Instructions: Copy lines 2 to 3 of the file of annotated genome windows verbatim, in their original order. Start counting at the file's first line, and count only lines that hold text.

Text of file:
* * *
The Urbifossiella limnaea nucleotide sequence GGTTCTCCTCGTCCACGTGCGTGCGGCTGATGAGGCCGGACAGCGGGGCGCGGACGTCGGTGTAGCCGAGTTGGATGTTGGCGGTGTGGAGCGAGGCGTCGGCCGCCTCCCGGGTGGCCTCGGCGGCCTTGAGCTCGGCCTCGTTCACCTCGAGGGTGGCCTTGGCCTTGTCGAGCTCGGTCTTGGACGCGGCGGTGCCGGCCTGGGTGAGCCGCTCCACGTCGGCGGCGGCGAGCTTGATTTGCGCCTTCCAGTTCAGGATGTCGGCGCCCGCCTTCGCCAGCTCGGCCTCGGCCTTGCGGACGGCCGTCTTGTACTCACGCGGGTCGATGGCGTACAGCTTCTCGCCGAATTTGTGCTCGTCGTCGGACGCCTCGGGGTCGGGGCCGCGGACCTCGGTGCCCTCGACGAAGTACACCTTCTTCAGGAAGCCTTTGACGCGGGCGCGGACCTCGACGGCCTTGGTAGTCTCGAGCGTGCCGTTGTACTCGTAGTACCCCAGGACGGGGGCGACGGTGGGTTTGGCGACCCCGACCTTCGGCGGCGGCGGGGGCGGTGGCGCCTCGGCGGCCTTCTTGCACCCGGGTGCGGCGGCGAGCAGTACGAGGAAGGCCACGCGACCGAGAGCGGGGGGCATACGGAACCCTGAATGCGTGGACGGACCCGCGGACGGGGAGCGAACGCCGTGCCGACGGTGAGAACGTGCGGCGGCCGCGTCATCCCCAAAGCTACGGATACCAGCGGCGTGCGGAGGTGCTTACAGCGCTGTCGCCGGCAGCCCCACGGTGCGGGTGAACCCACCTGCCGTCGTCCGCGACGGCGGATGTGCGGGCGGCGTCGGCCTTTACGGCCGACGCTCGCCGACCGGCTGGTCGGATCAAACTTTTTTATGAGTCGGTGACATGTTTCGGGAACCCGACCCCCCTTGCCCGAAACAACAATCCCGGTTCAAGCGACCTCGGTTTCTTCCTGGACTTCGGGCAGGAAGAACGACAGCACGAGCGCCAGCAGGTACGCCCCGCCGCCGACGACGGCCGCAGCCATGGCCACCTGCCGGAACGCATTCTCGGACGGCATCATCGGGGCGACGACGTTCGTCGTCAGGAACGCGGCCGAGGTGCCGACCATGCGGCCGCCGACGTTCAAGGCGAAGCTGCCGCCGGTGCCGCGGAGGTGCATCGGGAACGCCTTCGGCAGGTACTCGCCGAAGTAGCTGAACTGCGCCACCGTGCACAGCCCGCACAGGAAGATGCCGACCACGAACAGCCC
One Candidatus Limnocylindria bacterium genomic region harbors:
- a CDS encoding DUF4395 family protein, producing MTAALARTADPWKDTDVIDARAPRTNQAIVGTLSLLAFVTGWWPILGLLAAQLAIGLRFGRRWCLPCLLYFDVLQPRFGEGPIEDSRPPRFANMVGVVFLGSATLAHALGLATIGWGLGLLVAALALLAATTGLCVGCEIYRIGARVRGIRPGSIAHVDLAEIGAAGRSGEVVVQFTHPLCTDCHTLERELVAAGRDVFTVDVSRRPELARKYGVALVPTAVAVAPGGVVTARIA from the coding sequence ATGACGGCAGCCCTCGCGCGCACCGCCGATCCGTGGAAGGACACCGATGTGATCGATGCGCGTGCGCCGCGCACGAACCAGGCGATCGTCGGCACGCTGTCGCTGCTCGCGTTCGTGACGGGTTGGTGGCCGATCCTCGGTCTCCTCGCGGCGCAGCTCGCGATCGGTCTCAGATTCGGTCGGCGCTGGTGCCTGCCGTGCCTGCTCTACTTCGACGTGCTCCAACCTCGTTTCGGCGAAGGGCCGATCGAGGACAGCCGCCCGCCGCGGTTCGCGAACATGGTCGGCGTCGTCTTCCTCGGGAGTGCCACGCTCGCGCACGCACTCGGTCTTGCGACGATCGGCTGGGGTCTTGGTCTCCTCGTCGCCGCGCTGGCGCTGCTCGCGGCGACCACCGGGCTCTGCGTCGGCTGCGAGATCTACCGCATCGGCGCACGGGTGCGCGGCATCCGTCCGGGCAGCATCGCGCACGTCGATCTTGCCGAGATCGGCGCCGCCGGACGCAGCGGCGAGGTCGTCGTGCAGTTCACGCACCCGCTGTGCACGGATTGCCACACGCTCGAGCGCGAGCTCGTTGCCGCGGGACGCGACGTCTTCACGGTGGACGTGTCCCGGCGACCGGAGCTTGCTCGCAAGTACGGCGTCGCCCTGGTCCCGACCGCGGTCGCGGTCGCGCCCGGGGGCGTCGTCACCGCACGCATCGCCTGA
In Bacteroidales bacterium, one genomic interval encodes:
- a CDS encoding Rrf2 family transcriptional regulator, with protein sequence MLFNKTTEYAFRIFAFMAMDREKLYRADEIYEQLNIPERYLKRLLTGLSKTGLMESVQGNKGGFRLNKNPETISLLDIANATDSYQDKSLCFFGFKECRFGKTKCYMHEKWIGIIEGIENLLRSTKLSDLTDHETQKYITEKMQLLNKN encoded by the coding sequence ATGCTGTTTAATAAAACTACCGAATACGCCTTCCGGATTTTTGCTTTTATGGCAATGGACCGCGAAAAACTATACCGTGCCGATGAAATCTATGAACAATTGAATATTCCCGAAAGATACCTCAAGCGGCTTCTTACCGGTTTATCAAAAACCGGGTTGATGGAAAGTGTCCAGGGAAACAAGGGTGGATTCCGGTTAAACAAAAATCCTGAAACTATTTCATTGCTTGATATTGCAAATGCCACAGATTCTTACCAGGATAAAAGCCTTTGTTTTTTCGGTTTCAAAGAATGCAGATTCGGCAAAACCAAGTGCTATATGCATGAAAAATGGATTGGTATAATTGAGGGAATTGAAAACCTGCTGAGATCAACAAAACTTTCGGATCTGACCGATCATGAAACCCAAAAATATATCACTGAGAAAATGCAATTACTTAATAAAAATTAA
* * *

One Candidatus Limnocylindria bacterium genomic region harbors:
- a CDS encoding DUF4395 family protein, producing MTAALARTADPWKDTDVIDARAPRTNQAIVGTLSLLAFVTGWWPILGLLAAQLAIGLRFGRRWCLPCLLYFDVLQPRFGEGPIEDSRPPRFANMVGVVFLGSATLAHALGLATIGWGLGLLVAALALLAATTGLCVGCEIYRIGARVRGIRPGSIAHVDLAEIGAAGRSGEVVVQFTHPLCTDCHTLERELVAAGRDVFTVDVSRRPELARKYGVALVPTAVAVAPGGVVTARIA from the coding sequence ATGACGGCAGCCCTCGCGCGCACCGCCGATCCGTGGAAGGACACCGATGTGATCGATGCGCGTGCGCCGCGCACGAACCAGGCGATCGTCGGCACGCTGTCGCTGCTCGCGTTCGTGACGGGTTGGTGGCCGATCCTCGGTCTCCTCGCGGCGCAGCTCGCGATCGGTCTCAGATTCGGTCGGCGCTGGTGCCTGCCGTGCCTGCTCTACTTCGACGTGCTCCAACCTCGTTTCGGCGAAGGGCCGATCGAGGACAGCCGCCCGCCGCGGTTCGCGAACATGGTCGGCGTCGTCTTCCTCGGGAGTGCCACGCTCGCGCACGCACTCGGTCTTGCGACGATCGGCTGGGGTCTTGGTCTCCTCGTCGCCGCGCTGGCGCTGCTCGCGGCGACCACCGGGCTCTGCGTCGGCTGCGAGATCTACCGCATCGGCGCACGGGTGCGCGGCATCCGTCCGGGCAGCATCGCGCACGTCGATCTTGCCGAGATCGGCGCCGCCGGACGCAGCGGCGAGGTCGTCGTGCAGTTCACGCACCCGCTGTGCACGGATTGCCACACGCTCGAGCGCGAGCTCGTTGCCGCGGGACGCGACGTCTTCACGGTGGACGTGTCCCGGCGACCGGAGCTTGCTCGCAAGTACGGCGTCGCCCTGGTCCCGACCGCGGTCGCGGTCGCGCCCGGGGGCGTCGTCACCGCACGCATCGCCTGA